In a blog, I’m not going to get into what it looks like to be elusively self-centered.  This would turn into a book.  Let me put it this way, if you felt a little sock to the gut when you read the part where you might fit the category of being elusively self-centered, I would be concerned enough to look into it a little further.  I would do some personal inventory around the subject.  Shine some awareness on it and look at yourself honestly.  That’s how I came to acknowledge my own self-centered behaviors, which weren’t elusive at all.  If you’re an addict, you’re self-centered.  If you’ve been raised in this western society, you’re self-centered.  If you think you’re separate from the person sitting next to you because of the color of their skin, because they are gay, because they speak another language, because they smell like they haven’t showered since the twentieth century, or simply because the seats aren’t connecting, then you’re self-centered.  Take a real good look at it.  It’s a tricky topic, which is why I’m not going to get into details here.  You’re smart enough to do your own research, and I really hope you do.  Self-centeredness is the one thing that most people are completely blind to, yet when you are awake to it and aware of it in yourself, you begin seeing it everywhere like a big flashing neon sign above New York City.  I feel like I’m watching a film about self-centeredness everyday on the big screen (in 3D IMAX).  But that’s only because I finally got aware of how self-centered I was, so I’m not pointing fingers here.  I totally get it.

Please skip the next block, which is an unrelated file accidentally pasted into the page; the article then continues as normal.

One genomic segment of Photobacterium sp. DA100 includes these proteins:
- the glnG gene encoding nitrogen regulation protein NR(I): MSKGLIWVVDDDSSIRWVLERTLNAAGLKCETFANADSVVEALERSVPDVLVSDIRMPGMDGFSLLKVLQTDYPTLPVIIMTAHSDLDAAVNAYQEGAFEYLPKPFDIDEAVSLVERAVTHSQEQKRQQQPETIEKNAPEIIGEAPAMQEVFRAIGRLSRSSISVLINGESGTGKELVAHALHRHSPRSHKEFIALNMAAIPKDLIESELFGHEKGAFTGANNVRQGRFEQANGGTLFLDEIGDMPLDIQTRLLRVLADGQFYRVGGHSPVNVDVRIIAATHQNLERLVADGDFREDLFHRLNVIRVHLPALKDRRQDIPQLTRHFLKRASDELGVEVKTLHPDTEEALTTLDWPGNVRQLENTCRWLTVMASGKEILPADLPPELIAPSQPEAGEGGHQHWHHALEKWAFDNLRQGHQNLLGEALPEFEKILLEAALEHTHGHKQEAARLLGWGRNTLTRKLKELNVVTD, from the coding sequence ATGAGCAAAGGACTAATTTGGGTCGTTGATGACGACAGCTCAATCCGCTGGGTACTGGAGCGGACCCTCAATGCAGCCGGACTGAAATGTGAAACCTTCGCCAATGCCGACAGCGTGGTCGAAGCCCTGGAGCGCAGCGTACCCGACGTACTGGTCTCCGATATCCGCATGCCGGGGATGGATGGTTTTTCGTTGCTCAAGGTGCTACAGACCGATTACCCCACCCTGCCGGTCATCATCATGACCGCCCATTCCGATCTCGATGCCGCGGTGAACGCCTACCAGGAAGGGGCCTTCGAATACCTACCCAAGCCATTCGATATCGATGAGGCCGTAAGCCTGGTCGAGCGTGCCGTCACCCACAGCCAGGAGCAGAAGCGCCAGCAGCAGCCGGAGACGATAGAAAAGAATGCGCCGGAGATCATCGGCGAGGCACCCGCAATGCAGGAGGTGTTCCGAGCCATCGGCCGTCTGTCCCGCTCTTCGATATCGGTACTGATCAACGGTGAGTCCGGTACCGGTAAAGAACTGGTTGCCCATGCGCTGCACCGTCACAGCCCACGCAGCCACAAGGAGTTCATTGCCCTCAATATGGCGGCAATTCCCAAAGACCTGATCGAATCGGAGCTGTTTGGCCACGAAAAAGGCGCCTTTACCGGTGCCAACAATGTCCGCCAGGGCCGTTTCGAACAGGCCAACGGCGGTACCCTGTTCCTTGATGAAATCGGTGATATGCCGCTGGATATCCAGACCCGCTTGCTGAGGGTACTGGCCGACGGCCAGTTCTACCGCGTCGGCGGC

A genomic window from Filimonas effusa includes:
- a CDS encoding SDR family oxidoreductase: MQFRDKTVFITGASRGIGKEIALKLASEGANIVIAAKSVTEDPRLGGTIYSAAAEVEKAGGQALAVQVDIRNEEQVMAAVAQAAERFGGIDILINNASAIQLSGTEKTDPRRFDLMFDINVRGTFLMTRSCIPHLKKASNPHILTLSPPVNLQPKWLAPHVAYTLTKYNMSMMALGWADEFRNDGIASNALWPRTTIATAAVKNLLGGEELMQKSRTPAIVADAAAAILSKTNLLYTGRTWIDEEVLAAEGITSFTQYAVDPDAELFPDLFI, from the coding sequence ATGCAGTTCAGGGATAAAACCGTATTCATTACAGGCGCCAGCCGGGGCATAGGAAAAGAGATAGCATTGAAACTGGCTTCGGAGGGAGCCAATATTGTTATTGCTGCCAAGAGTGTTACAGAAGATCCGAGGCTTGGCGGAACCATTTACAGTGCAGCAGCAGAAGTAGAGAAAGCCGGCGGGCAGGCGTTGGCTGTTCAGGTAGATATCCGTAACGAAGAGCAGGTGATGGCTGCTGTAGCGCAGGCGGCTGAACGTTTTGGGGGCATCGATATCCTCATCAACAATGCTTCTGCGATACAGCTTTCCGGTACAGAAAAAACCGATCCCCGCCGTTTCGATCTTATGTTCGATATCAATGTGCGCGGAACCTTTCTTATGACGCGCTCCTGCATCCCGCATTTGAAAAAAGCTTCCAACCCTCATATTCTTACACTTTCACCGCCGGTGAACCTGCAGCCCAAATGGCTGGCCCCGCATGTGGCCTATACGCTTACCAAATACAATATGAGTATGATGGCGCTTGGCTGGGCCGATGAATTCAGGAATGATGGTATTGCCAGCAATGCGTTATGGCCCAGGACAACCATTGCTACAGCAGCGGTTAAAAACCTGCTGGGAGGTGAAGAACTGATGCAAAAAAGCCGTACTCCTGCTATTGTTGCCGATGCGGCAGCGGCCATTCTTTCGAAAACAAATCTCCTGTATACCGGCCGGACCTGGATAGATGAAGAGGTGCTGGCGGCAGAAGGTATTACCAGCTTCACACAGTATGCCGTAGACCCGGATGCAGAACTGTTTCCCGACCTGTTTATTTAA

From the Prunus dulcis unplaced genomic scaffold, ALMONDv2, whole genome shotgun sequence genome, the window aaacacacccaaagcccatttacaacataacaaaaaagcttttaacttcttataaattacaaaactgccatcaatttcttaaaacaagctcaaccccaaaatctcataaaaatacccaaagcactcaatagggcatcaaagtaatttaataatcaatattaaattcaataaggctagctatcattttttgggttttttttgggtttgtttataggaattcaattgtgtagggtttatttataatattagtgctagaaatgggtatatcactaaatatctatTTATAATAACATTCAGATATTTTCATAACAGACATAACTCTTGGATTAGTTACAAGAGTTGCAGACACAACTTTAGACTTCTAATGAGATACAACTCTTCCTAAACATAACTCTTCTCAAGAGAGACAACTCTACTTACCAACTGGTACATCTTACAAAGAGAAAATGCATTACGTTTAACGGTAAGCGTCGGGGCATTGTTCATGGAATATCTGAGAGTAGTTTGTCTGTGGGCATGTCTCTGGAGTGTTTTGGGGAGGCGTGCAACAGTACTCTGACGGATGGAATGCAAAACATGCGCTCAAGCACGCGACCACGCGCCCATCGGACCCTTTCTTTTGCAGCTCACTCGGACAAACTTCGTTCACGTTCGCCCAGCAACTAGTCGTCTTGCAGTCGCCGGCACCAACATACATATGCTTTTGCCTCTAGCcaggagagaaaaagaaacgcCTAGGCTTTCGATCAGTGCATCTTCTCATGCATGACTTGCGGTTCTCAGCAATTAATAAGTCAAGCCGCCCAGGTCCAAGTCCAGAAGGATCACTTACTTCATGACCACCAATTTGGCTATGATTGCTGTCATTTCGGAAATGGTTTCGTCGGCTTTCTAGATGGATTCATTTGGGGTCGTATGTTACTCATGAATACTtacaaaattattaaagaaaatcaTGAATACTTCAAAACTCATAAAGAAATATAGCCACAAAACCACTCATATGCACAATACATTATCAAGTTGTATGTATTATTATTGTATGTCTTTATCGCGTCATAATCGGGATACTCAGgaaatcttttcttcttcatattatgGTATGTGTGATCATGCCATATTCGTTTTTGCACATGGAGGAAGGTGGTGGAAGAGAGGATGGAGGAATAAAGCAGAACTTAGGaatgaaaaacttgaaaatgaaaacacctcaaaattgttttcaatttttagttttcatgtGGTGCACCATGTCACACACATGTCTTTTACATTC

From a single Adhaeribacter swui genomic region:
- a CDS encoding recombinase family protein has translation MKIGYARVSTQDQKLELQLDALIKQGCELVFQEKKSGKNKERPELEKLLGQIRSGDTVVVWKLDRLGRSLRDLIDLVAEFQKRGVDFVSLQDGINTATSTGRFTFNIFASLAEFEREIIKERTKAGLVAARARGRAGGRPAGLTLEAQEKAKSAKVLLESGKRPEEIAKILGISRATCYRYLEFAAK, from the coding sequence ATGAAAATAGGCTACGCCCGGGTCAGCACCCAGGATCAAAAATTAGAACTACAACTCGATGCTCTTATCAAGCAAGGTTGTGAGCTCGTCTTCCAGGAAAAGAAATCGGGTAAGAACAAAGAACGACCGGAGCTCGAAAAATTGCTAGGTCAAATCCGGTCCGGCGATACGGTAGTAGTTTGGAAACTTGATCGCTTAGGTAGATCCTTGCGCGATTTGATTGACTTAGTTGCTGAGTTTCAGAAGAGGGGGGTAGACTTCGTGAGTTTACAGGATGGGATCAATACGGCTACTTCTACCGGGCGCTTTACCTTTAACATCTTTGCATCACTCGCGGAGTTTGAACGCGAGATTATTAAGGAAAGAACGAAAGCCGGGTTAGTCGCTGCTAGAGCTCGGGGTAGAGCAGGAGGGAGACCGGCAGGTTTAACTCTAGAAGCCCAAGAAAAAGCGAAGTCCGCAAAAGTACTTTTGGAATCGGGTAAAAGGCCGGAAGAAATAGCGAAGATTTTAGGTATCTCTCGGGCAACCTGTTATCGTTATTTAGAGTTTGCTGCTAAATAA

When it really hit home to me that the person sitting next to me on the bus was actually “me,” I literally was on a bus.  It was right after reading the book ‘Oneness’ by Rasha (recommendation to read this book inserted here).  Something shifted inside of me and suddenly I saw every person as myself. I was touched by how lovely each person was in their own way, and how I could be so many different faces with several personalities.  I was floored, but to make it even more interesting, a girl who came and sat next to me on the bus was the very barista who recommended a type of tea to me that I didn’t want to try.  Just an hour prior I had been irritated with her because they only had jasmine-green tea, rather than raw green tea.  I tried her version of the tea and ended up loving it, and there she was approaching me on the bus after her shift.  As she sat down next to me, the person I was irritated at was no longer another person.   She was me!  I sat there in utter awe of how the guy with the dreadlocks was me, and the model-looking chick was me.  I was the bus driver, the woman in the wheelchair and the child with the ice cream cone dripping chocolate on his pants.  There was no separateness because I was everyone.  I saw myself in the eyes of an elderly man and in the face of someone who looked completely lost.  I couldn’t help but smile broadly and I was lucky that this strange phenomenon lasted for about twenty-four hours.  Now it’s just a memory, but at least I understand.  When I treat others like they don’t deserve my time of day, I am ultimately rejecting myself.  When I am a complete bitch to the barista, I am being a bitch to myself.